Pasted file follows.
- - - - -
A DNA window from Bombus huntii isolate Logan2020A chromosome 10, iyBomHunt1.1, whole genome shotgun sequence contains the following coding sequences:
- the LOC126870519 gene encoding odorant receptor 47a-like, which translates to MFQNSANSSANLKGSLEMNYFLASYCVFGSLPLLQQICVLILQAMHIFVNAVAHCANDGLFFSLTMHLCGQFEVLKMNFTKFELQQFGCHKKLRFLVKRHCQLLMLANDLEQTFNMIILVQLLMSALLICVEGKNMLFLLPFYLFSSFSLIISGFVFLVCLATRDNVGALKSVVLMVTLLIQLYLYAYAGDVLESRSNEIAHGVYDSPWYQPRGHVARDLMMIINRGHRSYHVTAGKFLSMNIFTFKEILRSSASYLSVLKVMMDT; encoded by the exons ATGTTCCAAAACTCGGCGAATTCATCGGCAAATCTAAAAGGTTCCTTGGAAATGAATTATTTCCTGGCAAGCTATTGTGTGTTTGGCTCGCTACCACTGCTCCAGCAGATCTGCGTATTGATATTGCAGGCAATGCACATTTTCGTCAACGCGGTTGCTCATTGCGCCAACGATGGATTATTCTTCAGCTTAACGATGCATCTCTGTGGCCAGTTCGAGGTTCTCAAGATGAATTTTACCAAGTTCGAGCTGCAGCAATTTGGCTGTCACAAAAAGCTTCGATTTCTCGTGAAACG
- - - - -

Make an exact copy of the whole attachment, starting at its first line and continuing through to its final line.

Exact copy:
A DNA window from Bombus huntii isolate Logan2020A chromosome 10, iyBomHunt1.1, whole genome shotgun sequence contains the following coding sequences:
- the LOC126870519 gene encoding odorant receptor 47a-like, which translates to MFQNSANSSANLKGSLEMNYFLASYCVFGSLPLLQQICVLILQAMHIFVNAVAHCANDGLFFSLTMHLCGQFEVLKMNFTKFELQQFGCHKKLRFLVKRHCQLLMLANDLEQTFNMIILVQLLMSALLICVEGKNMLFLLPFYLFSSFSLIISGFVFLVCLATRDNVGALKSVVLMVTLLIQLYLYAYAGDVLESRSNEIAHGVYDSPWYQPRGHVARDLMMIINRGHRSYHVTAGKFLSMNIFTFKEILRSSASYLSVLKVMMDT; encoded by the exons ATGTTCCAAAACTCGGCGAATTCATCGGCAAATCTAAAAGGTTCCTTGGAAATGAATTATTTCCTGGCAAGCTATTGTGTGTTTGGCTCGCTACCACTGCTCCAGCAGATCTGCGTATTGATATTGCAGGCAATGCACATTTTCGTCAACGCGGTTGCTCATTGCGCCAACGATGGATTATTCTTCAGCTTAACGATGCATCTCTGTGGCCAGTTCGAGGTTCTCAAGATGAATTTTACCAAGTTCGAGCTGCAGCAATTTGGCTGTCACAAAAAGCTTCGATTTCTCGTGAAACG